I’m gonna assume the answer is no. Giving info like full name, postal address, e-mail isn’t the kind of thing you expect to have to do purely to browse around.
So why do so many web sites insist on asking for exactly that?
I got a little irate earlier this week (maybe ’cause I’d been in a bad mood all day) at eMusic. I was doing a bit of research for my post about Spotify and just wanted to find out how much eMusic subscriptions were so I could compare the cost and support my argument that Spotify is too expensive when put up against the likes of eMusic.
Could I find out about the subcription plans let alone the prices though? No. I faced the same wall whatever I tried: a 13 field registration form which was just step 1 of a 3 step process.
It’s the same story with sites like Love Film which ask for your bank details just to get a free trial. They say stuff like “to make it easier for you to sign up after your trial, if you want to.” No it’s not, you just know some people are flakey and won’t be arsed to cancel. Or, like me, will cancel last minute but you’ll have already charged my account in advance for the first months subscription that I never actually said I wanted. (I got my own back, by the way.)
I had a brief conversation with eMusic on Twitter about this little phenomenon;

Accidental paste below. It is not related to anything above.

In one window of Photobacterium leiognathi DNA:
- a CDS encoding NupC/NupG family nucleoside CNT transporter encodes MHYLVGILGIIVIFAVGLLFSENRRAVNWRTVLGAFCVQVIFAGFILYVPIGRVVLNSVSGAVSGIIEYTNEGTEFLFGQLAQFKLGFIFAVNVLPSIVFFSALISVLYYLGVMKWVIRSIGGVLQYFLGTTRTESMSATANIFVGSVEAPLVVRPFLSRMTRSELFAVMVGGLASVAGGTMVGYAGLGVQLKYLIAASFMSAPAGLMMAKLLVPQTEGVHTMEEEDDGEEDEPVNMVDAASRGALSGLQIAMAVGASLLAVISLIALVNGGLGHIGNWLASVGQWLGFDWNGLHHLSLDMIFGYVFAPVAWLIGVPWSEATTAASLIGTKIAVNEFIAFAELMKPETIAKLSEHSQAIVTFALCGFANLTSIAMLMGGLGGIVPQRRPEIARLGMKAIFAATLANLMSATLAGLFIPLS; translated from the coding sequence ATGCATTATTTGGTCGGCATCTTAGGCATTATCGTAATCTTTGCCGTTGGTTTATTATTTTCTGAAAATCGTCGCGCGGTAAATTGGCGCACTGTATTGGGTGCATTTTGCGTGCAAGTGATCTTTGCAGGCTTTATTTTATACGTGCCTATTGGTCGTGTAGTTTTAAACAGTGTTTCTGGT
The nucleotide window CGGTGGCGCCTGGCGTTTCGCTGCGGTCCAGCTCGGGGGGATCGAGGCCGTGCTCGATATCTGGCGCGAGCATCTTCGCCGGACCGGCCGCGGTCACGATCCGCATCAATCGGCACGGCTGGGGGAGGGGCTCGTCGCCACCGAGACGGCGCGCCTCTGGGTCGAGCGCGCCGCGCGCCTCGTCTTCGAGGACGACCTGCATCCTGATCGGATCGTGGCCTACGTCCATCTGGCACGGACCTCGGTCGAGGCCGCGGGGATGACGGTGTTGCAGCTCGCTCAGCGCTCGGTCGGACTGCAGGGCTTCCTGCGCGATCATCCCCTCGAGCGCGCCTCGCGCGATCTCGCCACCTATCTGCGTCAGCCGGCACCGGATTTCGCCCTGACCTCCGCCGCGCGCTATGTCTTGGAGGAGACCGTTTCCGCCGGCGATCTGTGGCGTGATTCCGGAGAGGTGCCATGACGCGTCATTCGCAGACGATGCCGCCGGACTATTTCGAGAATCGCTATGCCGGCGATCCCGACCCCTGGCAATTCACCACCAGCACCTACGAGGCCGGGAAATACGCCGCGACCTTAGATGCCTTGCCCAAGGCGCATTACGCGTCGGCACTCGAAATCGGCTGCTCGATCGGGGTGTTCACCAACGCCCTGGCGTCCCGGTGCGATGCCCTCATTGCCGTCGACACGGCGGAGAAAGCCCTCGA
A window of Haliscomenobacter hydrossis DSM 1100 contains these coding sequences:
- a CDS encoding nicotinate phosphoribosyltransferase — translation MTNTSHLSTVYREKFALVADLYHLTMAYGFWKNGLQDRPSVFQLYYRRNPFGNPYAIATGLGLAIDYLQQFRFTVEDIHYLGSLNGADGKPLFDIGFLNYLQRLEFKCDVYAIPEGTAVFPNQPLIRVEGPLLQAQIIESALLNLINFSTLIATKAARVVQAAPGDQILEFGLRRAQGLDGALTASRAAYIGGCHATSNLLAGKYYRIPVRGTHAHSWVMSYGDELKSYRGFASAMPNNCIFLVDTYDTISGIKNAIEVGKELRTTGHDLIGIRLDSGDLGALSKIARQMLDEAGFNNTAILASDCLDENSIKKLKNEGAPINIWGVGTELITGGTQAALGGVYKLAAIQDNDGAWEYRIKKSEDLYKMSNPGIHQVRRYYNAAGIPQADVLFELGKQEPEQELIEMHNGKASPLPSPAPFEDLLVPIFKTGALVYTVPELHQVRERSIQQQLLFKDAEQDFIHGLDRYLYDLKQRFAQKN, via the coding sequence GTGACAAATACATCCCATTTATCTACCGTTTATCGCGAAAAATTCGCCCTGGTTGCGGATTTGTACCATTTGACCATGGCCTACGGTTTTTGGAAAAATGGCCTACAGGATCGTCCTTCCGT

- eMusicNews: @philipjohn This link should point you in the right direction:http://bit.ly/mMGrR
- PhilipJohn: @eMusicNews That asks me to login. How is that useful if I’m not a subscriber and want to know what my choices for subscribing are?
- eMusicNews: @philipjohn I believe there should be an option there to set up an account. If you go through that process, you should see plan options.
- PhilipJohn: @eMusicNews Yeah but only if I give you my passport, birth certificate and god knows what else. It’s called a barrier to conversion.
- eMusicNews: @philipjohn Hi Philip -if you fill in the first reg page, the 2nd page shows you the available plans.
- PhilipJohn: @eMusicNews I get that but I don’t want to part with personal info just to see your prices. It’s like demanding ID to enter a high st shop!
- eMusicNews: @philipjohn Sorry….
Know the phrase, “sorry isn’t good enough”?
You might be thinking, “why do you care so much, they’re the ones loosing out?” They probably are missing out on customers because they’re putting up a barrier to conversion.
Thing is, I’m passionate about the web and how it can be used successfully for businesses. But putting up barriers to conversion in any business is surely a bad idea (unless they’re designed as a qualifier). I hate to see examples of the web done ‘wrong’ because I want to see a web that is easy to use, free of frustration and ultimately a good experience for the user.
Yes, I’m an idealist, bit of a dreamer but it’s not impossible. It’s certainly not hard. So why not JFDI?!
I’ll make this an open letter to all on line businesses… open up. Take down your barriers. Let people in. You’ll benefit in the long run.